Anti-Labyrinths by Boris Glikman and Michael Cheval

Discover the Philosophical, Fantastical Fiction of Australian Writer Boris Glikman, and a Sneak Peek of His Upcoming Coffee Table Book, Anti-Labyrinths, with Art by Michael Cheval


Terra Incognita II by Michael Cheval

Over the years, I have published many of Australian author, Boris Glikman‘s short stories on my blog, because I’m a fan of his work. He is currently working on a coffee table book collection of his fictional, philosophical, and fantastical stories that will be accompanied by the gorgeous, surrealistic paintings of artist Michael Cheval whose work inspired many of Boris’s stories. It is my pleasure to offer my readers a glimpse into Boris’s upcoming book, Anti-Labyrinths.

But first, here is a list of story titles by Boris Glikman and links to each of them on this blog (in order of latest publishing to earliest). If you have not already read this man’s work, I strongly urge you to do so as it is entertaining, fantastical, philosophical, and thought-provoking.

The Great Switch by Boris Glikman | Bodacious Copy

Reality and “Reality”: A New Perspective by Boris Glikman | Bodacious Copy

The Light of Their Lives by Boris Glikman | Bodacious Copy

Existential Prose: A Train’s Journey by Boris Glikman | Bodacious Copy

Waiting for John / An Ode to the Century Past / Imagine by Boris Glikman | Bodacious Copy

The Shadow of the Great Nebula of Orion by Boris Glikman | Bodacious Copy

The Pen of Plenty (or A Portrait of an Artist as the Entire Universe) by Boris Glikman | Bodacious Copy

The Caterpilion by Boris Glikman | Bodacious Copy

The Curious Story of Frank and His Friend Mr. Stims, The Hydrophobe by Boris Glikman | Bodacious Copy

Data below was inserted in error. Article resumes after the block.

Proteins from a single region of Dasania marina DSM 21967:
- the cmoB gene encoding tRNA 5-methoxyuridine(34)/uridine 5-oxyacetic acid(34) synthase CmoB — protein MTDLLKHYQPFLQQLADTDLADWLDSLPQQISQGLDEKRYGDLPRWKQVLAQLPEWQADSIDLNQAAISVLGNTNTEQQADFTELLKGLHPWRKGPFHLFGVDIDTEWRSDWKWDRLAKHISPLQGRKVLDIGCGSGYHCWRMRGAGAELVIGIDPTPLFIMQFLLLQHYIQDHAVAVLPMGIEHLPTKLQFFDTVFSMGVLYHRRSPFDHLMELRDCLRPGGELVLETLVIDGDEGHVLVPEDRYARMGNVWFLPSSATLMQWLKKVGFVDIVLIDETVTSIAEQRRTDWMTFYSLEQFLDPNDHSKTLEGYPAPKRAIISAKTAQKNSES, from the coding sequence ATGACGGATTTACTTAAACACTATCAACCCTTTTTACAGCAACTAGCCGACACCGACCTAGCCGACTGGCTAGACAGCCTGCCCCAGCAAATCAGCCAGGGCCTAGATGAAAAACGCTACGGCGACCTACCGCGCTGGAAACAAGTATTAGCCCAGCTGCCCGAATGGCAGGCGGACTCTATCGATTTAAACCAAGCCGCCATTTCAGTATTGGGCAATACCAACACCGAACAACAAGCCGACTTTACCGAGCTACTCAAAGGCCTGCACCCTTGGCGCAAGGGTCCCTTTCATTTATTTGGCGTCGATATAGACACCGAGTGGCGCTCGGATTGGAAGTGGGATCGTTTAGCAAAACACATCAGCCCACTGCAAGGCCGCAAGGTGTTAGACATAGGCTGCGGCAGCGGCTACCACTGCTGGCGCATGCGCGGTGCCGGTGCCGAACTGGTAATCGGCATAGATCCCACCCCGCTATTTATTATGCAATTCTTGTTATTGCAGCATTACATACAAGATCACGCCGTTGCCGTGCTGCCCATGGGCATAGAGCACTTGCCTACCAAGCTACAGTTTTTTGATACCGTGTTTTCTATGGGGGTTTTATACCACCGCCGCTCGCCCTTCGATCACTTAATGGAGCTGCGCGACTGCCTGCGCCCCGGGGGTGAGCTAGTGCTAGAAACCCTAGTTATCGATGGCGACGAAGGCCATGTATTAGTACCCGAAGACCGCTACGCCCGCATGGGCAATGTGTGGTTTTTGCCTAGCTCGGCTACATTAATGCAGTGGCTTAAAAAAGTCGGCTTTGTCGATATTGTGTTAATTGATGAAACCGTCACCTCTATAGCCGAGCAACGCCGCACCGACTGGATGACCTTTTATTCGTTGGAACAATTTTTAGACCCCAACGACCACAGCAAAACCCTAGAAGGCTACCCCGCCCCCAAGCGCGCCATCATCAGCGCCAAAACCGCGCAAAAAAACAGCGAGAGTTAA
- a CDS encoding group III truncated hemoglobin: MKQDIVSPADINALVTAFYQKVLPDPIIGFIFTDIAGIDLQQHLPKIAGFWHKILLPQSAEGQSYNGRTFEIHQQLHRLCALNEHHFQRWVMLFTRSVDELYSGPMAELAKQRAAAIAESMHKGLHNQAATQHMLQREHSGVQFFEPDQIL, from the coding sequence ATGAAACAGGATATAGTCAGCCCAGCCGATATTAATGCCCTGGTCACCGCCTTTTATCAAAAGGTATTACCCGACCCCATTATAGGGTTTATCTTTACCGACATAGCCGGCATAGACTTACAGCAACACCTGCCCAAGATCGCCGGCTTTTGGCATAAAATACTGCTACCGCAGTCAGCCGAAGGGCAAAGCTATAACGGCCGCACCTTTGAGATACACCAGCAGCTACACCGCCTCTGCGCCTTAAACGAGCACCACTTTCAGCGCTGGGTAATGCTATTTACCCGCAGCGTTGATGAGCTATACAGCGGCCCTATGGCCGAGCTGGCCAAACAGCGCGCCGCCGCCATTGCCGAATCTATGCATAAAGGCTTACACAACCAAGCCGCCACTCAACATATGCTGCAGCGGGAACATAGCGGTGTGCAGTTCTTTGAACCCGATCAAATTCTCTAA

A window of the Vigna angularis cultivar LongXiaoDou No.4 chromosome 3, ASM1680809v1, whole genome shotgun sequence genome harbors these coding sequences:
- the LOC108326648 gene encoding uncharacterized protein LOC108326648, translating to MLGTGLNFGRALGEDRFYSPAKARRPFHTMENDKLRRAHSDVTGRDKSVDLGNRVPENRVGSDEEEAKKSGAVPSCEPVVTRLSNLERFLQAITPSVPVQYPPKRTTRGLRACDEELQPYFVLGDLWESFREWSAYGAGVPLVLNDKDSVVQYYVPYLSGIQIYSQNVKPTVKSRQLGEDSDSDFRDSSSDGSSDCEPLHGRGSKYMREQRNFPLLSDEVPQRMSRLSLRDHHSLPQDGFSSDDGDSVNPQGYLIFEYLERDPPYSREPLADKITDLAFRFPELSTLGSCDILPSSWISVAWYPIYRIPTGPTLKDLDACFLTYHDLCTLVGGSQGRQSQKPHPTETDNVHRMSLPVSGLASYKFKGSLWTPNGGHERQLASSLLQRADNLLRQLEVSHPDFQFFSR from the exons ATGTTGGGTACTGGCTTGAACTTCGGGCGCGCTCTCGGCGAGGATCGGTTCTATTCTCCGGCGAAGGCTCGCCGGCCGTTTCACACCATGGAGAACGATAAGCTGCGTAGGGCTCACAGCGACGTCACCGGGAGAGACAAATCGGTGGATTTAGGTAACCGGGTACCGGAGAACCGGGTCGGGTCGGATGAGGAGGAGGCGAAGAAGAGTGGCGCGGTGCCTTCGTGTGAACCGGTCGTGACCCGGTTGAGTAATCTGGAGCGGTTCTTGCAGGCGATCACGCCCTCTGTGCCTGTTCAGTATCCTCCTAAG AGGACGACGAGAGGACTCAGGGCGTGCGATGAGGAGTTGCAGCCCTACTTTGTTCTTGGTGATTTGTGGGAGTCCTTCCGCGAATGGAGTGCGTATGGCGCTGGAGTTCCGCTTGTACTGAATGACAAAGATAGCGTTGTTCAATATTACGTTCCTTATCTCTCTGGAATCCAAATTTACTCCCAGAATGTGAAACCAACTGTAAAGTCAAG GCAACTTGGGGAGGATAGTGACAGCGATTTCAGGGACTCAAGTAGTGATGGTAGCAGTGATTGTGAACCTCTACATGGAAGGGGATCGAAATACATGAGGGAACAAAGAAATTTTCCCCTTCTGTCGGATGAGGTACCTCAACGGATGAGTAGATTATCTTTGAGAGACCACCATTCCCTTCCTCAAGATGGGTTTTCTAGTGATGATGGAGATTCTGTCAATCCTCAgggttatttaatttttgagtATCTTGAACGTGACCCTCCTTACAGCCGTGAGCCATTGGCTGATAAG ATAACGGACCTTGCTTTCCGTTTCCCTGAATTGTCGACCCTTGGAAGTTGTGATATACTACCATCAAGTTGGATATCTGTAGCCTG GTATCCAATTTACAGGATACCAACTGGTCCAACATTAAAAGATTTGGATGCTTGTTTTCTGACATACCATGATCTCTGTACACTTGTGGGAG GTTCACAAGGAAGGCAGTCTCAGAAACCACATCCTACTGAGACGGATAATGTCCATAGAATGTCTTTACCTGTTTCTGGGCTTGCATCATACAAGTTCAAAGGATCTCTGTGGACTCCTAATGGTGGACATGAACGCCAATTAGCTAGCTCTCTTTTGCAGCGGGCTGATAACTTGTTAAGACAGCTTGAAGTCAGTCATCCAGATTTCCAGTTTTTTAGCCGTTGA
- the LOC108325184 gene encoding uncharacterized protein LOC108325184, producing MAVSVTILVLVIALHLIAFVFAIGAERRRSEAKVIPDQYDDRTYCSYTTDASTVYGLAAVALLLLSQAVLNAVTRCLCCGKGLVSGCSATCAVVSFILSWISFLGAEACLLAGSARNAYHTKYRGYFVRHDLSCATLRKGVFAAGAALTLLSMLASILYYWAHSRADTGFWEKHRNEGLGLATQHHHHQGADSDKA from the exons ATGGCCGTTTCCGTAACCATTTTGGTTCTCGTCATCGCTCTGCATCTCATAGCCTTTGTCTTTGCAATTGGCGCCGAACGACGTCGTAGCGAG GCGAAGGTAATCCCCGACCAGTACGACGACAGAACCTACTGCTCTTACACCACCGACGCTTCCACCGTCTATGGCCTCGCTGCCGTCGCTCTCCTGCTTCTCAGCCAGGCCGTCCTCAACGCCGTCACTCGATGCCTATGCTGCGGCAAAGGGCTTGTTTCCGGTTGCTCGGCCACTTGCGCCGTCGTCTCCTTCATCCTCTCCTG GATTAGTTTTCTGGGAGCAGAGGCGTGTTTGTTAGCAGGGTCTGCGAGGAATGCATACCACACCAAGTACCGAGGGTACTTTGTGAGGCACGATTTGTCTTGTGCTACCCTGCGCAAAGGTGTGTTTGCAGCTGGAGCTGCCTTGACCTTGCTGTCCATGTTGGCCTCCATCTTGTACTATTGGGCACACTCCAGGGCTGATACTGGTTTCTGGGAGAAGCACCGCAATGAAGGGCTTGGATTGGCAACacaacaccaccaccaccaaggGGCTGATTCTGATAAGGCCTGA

The (Virtually) Real Life by Boris Glikman | Bodacious Copy

The Day the Internet Died by Boris Glikman | Bodacious Copy

Boris Glikman – Underground Australian Celebrity with A Mind Like A Planet | Bodacious Copy

The Substitute Sun by Boris Glikman | Bodacious Copy

America in the Sky (in Memoriam) by Boris Glikman | Bodacious Copy

The Day Death Died by Boris Glikman | Bodacious Copy

The mePhone by Boris Glikman | Bodacious Copy

Anti-Labyrinths

by Boris Glikman

In an ancient land, distant in time and space, the absolute ruler decreed that a new construction would be built – in the centre of the capital city – an anti-labyrinth, a place where people could go to find themselves if they felt lost or at odds with themselves or with their lives.

What is an anti-labyrinth, you might well ask? Well, everything in this world has its antithesis. And so, just as a labyrinth is a place in which people get lost and experience confusion, frustration, and sometimes fear and despair, a maze in which one must traverse a long and often tortuous path to its centre, becoming disorientated while seeking the secrets that lie at its core, an anti-labyrinth is a place in which the centre lies at every point, where mysteries and truths are revealed and comprehended with each new step, a place without any dead ends, where every path leads to the finishing point, and where instead of getting lost, one finds oneself and realises one’s place in the Universe.
 
(This is also how the book Anti-Labyrinths is structured – you can enter or exit it at any point, you don’t have to begin reading it at its beginning or finish reading it at its end, and at every point of the book secrets and truths are revealed.)

An anti-labyrinth is not an abstract or fictional entity that resides only in books or in the imagination. On the contrary, an anti-labyrinth is a well-defined solid structure, yet its form is not stable and changes over time, sometimes taking on the shape of a building, other times the shape of a tree, occasionally the form of a tune, and many other forms too. Presently, it has taken on the form of a book which you are now holding in your hands.

The Caterpilion by Boris Glikman

The Caterpilion

by Boris Glikman

The Caterpilion